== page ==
Which teachers get the grade? Students Share Top Qualities – Berkeley High Jacket


Spend time on any high school campus and you’re bound to hear students talking about which teachers are good and which ones they prefer to avoid.

“A good teacher makes a good class,” said Talia Antell-Proulx, a junior in communication, arts and science (CAS). She went on to say that any subject can be interesting if the lessons are taught by a good teacher. Often high school students talk about their lessons in terms of the quality of their teachers. This instinct is perhaps amplified at Berkeley High School (BHS), where multiple teachers often teach the same students. But what are the most important attributes when it comes to assessing what makes a good teacher? It can be difficult for students to express exactly what makes them appreciated by a teacher, but there are some basic characteristics that most students can agree on.

The interest with which a teacher listens to student contributions and communicates class expectations can often cause students to favor one teacher over another. Zulqarnain Sheikh, a first year BHS student, said that when teachers “listen, recognize our concerns, and help children in the best possible way”, they show they really care.

Antell-Proulx agreed, explaining that when teachers listen to students, better student-teacher relationships are formed, which in turn “creates a better learning atmosphere.” One of the teachers from Antell-Proulx recently worked with her class to create a list of rules for cell phone use in the classroom. The teacher gathered feedback from her students and then adopted the rules that mattered most to the students. This type of communication created a fair and enjoyable learning environment.

Appreciated teachers also show confidence in the classroom. This includes an understanding of the material being taught as well as the ability to present lessons in a variety of interesting ways to best suit students’ learning styles. “There are definitely teachers whose teaching style suits me best, and these are the courses in which I am most successful,” said Antell-Proulx. Cheikh added that he appreciates the teachers who “make our job easier. [students] to understand the topic. Essentially, teachers need to know how to interact with their audience. Of course, staying organized and knowing how and when to discipline students is also important.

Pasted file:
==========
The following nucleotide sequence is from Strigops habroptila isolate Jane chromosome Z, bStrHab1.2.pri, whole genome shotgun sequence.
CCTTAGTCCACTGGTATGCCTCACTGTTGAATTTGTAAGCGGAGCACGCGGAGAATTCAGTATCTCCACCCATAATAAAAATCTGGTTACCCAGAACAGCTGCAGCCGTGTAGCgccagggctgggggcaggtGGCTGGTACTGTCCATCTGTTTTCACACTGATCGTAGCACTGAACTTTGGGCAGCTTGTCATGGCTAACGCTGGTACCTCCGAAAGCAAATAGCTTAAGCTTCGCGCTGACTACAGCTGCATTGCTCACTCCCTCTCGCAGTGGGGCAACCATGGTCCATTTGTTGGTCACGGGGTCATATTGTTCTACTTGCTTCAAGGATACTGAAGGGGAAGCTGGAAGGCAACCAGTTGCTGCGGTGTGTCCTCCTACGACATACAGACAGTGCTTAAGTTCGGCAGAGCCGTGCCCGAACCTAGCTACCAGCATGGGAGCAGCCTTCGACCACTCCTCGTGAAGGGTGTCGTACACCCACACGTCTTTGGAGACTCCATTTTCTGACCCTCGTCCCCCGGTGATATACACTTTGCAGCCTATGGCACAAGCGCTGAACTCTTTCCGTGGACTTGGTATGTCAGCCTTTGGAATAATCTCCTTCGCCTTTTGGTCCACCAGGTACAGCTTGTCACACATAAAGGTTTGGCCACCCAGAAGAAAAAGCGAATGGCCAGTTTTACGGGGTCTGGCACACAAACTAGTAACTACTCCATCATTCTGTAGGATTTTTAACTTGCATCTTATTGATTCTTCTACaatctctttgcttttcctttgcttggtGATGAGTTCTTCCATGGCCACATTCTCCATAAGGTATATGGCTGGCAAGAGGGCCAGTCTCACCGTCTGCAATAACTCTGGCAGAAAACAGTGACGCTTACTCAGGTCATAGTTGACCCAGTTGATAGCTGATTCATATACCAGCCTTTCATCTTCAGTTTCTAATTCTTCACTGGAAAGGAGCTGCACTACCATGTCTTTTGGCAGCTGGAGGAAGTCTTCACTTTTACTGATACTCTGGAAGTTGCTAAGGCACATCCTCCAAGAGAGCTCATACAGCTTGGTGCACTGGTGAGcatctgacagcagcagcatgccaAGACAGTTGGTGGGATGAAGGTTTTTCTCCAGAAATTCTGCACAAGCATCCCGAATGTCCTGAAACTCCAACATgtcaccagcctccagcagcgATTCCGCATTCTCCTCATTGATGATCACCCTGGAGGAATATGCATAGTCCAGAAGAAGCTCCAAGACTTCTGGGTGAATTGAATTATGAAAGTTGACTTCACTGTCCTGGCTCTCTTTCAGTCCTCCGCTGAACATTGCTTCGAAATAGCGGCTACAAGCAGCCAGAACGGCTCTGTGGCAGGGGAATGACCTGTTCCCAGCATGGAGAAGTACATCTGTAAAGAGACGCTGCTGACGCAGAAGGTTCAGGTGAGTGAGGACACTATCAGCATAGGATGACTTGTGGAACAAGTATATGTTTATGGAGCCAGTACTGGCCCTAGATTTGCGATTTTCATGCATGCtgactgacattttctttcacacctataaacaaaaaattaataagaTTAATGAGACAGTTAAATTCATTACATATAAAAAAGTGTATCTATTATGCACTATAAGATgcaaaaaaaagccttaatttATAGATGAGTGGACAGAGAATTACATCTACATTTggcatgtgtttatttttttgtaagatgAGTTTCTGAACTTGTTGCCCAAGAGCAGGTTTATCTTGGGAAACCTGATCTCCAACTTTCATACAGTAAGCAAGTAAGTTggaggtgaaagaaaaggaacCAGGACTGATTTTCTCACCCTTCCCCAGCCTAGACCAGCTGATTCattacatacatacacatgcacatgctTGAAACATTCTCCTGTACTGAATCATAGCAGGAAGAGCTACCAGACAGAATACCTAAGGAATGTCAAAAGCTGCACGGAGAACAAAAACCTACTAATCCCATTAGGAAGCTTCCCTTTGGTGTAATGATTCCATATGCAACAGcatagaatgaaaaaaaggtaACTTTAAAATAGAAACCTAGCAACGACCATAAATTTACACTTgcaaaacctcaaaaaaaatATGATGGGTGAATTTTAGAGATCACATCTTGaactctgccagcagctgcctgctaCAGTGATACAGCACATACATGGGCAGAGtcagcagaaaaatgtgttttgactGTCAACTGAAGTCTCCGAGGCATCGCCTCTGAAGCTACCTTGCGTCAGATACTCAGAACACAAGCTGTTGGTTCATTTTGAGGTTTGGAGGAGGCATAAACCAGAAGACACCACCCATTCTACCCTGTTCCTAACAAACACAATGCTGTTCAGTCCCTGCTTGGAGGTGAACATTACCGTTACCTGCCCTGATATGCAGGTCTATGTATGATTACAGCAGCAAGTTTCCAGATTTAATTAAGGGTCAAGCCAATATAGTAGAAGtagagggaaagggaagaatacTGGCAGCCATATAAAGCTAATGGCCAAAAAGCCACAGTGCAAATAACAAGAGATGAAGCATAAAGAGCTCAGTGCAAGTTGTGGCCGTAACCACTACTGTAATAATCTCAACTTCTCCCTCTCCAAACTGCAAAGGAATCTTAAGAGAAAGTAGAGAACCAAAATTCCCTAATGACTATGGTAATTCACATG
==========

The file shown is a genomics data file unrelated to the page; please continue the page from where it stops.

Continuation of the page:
Teachers who demonstrate a genuine unbridled passion for their subject are also appreciated. Allison Toan, another first year BHS student, explained that when teachers are passionate about their topic, they are able to attract students better. This makes the class more compelled to remember information and be careful during lessons. “Passionate teachers don’t just talk to the class, they show us what they love to teach, why they love to teach,” Toan said. “Teaching is not just a job for them, they want to be there. Toan’s photography teacher embodies this positive quality. By incorporating relevant darkroom and camera jokes into slide show presentations, the teacher demonstrates her love for the subject she teaches as well as her more personal side.

In addition, good teachers want to improve. Philip Halpern, co-head of CAS and teacher of video production for twenty-nine years, believes that flexibility and communication with students helps teachers become better at what they do. “Kids come to class with a lot of strengths and areas for growth. Our job is to help them realize their potential, ”said Halpern. “You have to let them lead, you have to listen to them. They know what they need best and teachers would do well to listen to them. Halpern added that some students might feel reluctant to provide feedback to teachers, “but a lot of teachers really want to meet the needs of their students.”

There is no doubt that teaching is hard work, especially with the limited resources, large class sizes, and public school curriculum requirements present at BHS. So much value is added to the learning environment when teachers go the extra mile to communicate with their students. If a teacher’s approach seems inflexible or inflexible, many would prefer students to let them know. After all, as Halpern said, “the best kind of feedback is an honest feedback.”


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